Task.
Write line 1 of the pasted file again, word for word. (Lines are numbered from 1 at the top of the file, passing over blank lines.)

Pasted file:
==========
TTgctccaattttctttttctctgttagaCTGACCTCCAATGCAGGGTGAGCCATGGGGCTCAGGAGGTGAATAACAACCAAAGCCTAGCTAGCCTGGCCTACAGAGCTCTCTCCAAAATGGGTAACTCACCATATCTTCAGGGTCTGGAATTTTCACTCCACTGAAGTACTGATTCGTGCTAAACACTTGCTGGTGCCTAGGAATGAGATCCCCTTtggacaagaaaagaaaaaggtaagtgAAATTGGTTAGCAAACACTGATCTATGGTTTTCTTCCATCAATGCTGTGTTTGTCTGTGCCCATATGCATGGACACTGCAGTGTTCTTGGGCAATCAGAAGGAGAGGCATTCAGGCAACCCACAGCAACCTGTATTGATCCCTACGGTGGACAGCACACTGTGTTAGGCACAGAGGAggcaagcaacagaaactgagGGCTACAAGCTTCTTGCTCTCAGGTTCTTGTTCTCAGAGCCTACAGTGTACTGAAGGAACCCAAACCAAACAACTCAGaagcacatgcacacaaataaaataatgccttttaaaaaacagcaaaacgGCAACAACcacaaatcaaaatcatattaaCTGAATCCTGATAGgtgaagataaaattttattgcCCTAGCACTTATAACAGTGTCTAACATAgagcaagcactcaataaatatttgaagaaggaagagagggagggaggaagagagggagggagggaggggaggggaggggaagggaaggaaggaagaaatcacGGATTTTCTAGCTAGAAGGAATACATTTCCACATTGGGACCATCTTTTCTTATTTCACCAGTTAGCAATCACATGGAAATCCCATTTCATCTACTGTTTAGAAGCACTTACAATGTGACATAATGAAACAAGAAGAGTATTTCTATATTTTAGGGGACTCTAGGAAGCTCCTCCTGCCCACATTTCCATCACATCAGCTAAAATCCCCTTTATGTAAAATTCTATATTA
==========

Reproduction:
TTgctccaattttctttttctctgttagaCTGACCTCCAATGCAGGGTGAGCCATGGGGCTCAGGAGGTGAATAACAACCAAAGCCTAGCTAGCCTGGCCTACAGAGCTCTCTCCAAAATGGGTAACTCACCATATCTTCAGGGTCTGGAATTTTCACTCCACTGAAGTACTGATTCGTGCTAAACACTTGCTGGTGCCTAGGAATGAGATCCCCTTtggacaagaaaagaaaaaggtaagtgAAATTGGTTAGCAAACACTGATCTATGGTTTTCTTCCATCAATGCTGTGTTTGTCTGTGCCCATATGCATGGACACTGCAGTGTTCTTGGGCAATCAGAAGGAGAGGCATTCAGGCAACCCACAGCAACCTGTATTGATCCCTACGGTGGACAGCACACTGTGTTAGGCACAGAGGAggcaagcaacagaaactgagGGCTACAAGCTTCTTGCTCTCAGGTTCTTGTTCTCAGAGCCTACAGTGTACTGAAGGAACCCAAACCAAACAACTCAGaagcacatgcacacaaataaaataatgccttttaaaaaacagcaaaacgGCAACAACcacaaatcaaaatcatattaaCTGAATCCTGATAGgtgaagataaaattttattgcCCTAGCACTTATAACAGTGTCTAACATAgagcaagcactcaataaatatttgaagaaggaagagagggagggaggaagagagggagggagggaggggaggggaggggaagggaaggaaggaagaaatcacGGATTTTCTAGCTAGAAGGAATACATTTCCACATTGGGACCATCTTTTCTTATTTCACCAGTTAGCAATCACATGGAAATCCCATTTCATCTACTGTTTAGAAGCACTTACAATGTGACATAATGAAACAAGAAGAGTATTTCTATATTTTAGGGGACTCTAGGAAGCTCCTCCTGCCCACATTTCCATCACATCAGCTAAAATCCCCTTTATGTAAAATTCTATATTA